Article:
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Author(s): Lewkowicz, Bea
Date: 1999
Abstract: This study is an ethnographic account of the Jewish community of Thessaloniki and a description and analysis of oral histories gathered during my fieldwork in 1994. The thesis looks at the intersection of history, memory, and identity by analysing how identities and memories are shaped by historical experiences and how identities shape memories of historical experiences. Thessaloniki has undergone tremendous changes in the twentieth century. The demographic, political, and architectural landscape has radically altered. In the context of my thesis, the most relevant changes concern the ethnic and religious composition of Thessaloniki's population, the city's incorporation into the Greek nation-state (1912), the subsequent introduction of nationalism, and the annihilation of 48,000 Salonikan Jews during the Second World War. The thesis explores how these historical changes and 'events' are represented in individual narratives of Jews in Thessaloniki and in the realm of Jewish communal memory, how these historical changes have affected the formulations of Jewish communal and individual identity and memory, and how Jewish memory relates to the general landscape of memory in contemporary Greece. In chapters one and two, I discuss the theoretical framework and methodology of this thesis. Discussions on ethnicity, nationalism, memory, and certain themes of the 'anthropology of Greece' form the theoretical background of this study. The methodology applied consists of ethnographic fieldwork and in-depth interviewing. Chapter three presents a historical overview of the history of Thessaloniki and its Jewish community, and discusses the position of minorities in contemporary Greece. I describe the current structure and organisation of the community and look at some demographic developments of the Salonikan Jewish population in chapter four. I then proceed to a detailed account of the interviews which constitutes the main part of the thesis. Chapter five deals with the pre-war past, chapters six and seven with the experience of the war, and chapter eight with the post-war period. In chapter nine I look at perception of boundaries and notions of 'us' and 'them' among Salonikan Jews. In the conclusions, I examine the changes of post-war Jewish memorial practices in the context of the changing 'memory-scape' of the city of Thessaloniki.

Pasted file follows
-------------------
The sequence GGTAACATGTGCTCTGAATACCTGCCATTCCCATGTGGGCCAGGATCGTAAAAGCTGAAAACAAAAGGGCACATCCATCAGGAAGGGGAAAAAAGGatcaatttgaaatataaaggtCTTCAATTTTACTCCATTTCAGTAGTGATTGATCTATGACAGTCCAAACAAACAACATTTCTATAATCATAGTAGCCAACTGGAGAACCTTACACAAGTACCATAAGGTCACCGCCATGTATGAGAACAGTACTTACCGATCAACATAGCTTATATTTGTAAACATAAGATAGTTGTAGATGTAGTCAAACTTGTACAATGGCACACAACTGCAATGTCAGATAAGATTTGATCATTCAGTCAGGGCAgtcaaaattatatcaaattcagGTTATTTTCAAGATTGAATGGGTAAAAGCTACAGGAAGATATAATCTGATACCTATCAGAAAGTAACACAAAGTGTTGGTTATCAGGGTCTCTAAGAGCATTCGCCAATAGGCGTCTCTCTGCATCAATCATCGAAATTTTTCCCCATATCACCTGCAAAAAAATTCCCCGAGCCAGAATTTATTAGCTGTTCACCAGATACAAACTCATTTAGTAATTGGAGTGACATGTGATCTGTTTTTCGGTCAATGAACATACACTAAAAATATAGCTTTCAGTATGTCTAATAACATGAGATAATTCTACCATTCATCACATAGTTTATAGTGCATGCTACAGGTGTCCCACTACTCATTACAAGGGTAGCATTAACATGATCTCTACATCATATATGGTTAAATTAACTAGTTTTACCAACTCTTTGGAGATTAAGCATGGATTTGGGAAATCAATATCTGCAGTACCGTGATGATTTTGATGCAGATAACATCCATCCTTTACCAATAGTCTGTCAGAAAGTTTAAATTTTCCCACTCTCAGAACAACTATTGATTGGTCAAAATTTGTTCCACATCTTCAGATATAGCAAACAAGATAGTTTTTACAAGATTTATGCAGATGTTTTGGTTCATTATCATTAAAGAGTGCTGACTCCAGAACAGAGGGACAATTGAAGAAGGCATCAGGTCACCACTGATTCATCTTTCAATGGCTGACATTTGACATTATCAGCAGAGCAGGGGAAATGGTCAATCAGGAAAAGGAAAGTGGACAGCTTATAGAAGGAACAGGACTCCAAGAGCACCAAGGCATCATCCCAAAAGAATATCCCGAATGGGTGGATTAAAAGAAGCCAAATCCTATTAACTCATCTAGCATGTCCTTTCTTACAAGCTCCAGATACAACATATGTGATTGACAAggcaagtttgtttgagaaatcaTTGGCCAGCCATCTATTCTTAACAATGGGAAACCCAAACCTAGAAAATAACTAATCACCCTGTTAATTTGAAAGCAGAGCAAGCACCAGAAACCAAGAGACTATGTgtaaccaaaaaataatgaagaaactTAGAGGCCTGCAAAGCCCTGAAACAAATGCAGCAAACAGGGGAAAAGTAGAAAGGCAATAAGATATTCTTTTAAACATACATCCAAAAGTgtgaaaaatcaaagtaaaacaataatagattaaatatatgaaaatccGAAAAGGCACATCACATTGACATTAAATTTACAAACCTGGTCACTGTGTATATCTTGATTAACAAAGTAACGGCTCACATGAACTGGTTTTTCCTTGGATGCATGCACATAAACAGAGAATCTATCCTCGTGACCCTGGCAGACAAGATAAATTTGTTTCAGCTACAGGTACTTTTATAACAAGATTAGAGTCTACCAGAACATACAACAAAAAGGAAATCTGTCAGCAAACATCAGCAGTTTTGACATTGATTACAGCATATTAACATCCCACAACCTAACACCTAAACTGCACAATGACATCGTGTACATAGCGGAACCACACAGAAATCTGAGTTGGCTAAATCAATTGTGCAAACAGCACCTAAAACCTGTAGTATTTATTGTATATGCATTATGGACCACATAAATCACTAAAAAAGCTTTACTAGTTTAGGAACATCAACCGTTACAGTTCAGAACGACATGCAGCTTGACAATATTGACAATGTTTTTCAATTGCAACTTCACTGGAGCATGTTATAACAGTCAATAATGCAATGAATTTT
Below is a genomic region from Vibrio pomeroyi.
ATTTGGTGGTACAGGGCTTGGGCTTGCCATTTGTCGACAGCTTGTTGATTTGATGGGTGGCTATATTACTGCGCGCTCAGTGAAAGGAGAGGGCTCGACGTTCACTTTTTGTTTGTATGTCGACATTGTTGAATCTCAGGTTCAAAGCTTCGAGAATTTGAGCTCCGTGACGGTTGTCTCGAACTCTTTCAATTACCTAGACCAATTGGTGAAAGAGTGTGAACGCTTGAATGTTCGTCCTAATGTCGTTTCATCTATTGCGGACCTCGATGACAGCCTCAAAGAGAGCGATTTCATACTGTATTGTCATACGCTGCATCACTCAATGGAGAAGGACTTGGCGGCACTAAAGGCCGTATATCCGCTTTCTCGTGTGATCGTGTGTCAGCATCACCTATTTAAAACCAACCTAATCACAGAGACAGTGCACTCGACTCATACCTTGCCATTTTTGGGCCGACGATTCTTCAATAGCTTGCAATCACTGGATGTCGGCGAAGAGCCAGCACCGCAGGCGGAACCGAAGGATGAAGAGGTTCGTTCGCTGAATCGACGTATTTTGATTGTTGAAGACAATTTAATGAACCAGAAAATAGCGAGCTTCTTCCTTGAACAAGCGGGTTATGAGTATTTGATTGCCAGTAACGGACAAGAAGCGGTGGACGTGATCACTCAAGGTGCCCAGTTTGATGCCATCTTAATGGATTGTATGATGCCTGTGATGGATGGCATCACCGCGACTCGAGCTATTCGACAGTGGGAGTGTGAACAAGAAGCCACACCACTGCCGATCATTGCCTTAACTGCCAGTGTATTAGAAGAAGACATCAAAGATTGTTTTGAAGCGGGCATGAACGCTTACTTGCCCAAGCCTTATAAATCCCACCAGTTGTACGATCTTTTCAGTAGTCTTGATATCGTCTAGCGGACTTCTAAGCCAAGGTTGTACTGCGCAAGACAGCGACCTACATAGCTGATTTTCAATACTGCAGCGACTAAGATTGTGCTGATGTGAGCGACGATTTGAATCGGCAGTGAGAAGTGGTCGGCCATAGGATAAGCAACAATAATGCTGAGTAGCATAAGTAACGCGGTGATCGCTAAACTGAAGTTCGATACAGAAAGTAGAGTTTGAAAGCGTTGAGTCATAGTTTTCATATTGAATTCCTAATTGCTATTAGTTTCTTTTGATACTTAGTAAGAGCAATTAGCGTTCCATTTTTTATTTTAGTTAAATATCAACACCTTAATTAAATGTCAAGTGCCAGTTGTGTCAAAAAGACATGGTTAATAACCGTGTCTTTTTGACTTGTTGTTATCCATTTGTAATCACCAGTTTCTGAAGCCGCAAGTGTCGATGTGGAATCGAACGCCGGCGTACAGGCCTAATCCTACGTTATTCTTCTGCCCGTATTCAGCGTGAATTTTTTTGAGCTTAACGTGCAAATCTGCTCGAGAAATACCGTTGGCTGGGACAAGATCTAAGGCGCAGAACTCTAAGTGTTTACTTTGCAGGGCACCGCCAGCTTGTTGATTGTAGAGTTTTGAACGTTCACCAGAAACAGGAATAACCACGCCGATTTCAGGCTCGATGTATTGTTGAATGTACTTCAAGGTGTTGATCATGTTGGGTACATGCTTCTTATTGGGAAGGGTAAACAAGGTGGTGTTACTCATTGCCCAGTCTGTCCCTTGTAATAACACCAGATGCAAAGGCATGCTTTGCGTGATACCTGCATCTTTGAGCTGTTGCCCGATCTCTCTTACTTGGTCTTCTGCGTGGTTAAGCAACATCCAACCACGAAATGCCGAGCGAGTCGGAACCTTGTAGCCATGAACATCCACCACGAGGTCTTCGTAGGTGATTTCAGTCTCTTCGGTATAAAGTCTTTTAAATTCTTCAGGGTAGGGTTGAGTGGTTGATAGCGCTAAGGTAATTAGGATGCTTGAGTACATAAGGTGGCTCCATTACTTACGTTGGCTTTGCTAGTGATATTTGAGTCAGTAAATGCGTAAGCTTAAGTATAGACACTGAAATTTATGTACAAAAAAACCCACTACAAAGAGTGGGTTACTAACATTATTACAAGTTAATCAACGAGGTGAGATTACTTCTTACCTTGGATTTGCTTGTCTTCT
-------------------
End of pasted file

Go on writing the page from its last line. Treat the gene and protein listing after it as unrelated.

Author(s): Abramson, Sarah J.
Date: 2010
Abstract: This dissertation is an exploration of the ways in which Jewish youth movements create, recreate and re-envision wider Jewish communal norms relating to authenticity, or what it means to be a `real' or `legitimate' Jew. The culmination of thirteen months participant observation fieldwork within one Jewish youth movement, as well as interviews with other youth movement leaders and archival research of one prominent British Jewish newspaper, I argue that the modem Orthodox Jewish Establishment in the United Kingdom has a strong grip on the concept of authenticity. The stakes for maintaining control over the boundary between the authentic and the inauthentic are high, as British Jewry is shrinking rapidly and education has been identified as the primary means by which to secure communal continuity. Consequently, Jewish formal education often supports particular (Orthodox) interpretations of Jewish authenticity, specifically in relation to communal pluralism, appropriate gender identifications and relationships with Zionism. However, these Orthodox expectations of authenticity are often incompatible with how many young British Jews today lead their lives. Youth movements are key sites in which the battle for continuity is being waged; British Jewish youth movements aim to create informal education agendas that inspire young people to create lifelong affiliations with Judaism. I contend that informal education has the necessary flexibility to disrupt (and thus redefine) the boundaries of Jewish authenticity. Specifically, the very pillars of Orthodox authenticity (pluralism, gender and Zionism) are beginning to be (re)- constructed in new and innovative ways by some movements. It is in this space, created through the negotiation of a movement's ethos and its simultaneous obligation to, or disregard for, communal (Orthodox) expectations, that the validation of `alternative' performances of Judaism is possible. In turn, such validation helps to associate authenticity with a fluid and context- dependent belief system that is more likely to secure communal continuity than the exclusive Orthodox system currently so predominant.